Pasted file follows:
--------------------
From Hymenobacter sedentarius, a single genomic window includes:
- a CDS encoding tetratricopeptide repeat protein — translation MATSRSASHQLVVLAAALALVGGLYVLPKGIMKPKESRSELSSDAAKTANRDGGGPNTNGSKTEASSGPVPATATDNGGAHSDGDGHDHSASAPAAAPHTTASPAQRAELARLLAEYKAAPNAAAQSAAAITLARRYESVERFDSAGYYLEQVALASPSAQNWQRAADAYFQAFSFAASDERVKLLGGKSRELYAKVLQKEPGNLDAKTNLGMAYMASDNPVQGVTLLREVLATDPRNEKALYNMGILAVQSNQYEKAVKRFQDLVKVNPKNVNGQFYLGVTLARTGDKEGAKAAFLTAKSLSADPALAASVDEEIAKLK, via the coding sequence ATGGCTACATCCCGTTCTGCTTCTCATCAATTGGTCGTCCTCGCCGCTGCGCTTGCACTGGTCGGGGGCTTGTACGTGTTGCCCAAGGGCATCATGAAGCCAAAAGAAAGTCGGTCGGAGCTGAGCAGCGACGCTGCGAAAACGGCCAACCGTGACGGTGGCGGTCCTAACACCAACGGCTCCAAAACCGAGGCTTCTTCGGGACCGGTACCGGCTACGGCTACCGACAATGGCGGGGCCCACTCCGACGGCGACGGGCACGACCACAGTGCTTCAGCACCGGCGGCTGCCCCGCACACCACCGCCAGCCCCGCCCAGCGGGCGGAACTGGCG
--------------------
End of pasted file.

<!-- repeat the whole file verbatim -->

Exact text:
From Hymenobacter sedentarius, a single genomic window includes:
- a CDS encoding tetratricopeptide repeat protein — translation MATSRSASHQLVVLAAALALVGGLYVLPKGIMKPKESRSELSSDAAKTANRDGGGPNTNGSKTEASSGPVPATATDNGGAHSDGDGHDHSASAPAAAPHTTASPAQRAELARLLAEYKAAPNAAAQSAAAITLARRYESVERFDSAGYYLEQVALASPSAQNWQRAADAYFQAFSFAASDERVKLLGGKSRELYAKVLQKEPGNLDAKTNLGMAYMASDNPVQGVTLLREVLATDPRNEKALYNMGILAVQSNQYEKAVKRFQDLVKVNPKNVNGQFYLGVTLARTGDKEGAKAAFLTAKSLSADPALAASVDEEIAKLK, via the coding sequence ATGGCTACATCCCGTTCTGCTTCTCATCAATTGGTCGTCCTCGCCGCTGCGCTTGCACTGGTCGGGGGCTTGTACGTGTTGCCCAAGGGCATCATGAAGCCAAAAGAAAGTCGGTCGGAGCTGAGCAGCGACGCTGCGAAAACGGCCAACCGTGACGGTGGCGGTCCTAACACCAACGGCTCCAAAACCGAGGCTTCTTCGGGACCGGTACCGGCTACGGCTACCGACAATGGCGGGGCCCACTCCGACGGCGACGGGCACGACCACAGTGCTTCAGCACCGGCGGCTGCCCCGCACACCACCGCCAGCCCCGCCCAGCGGGCGGAACTGGCG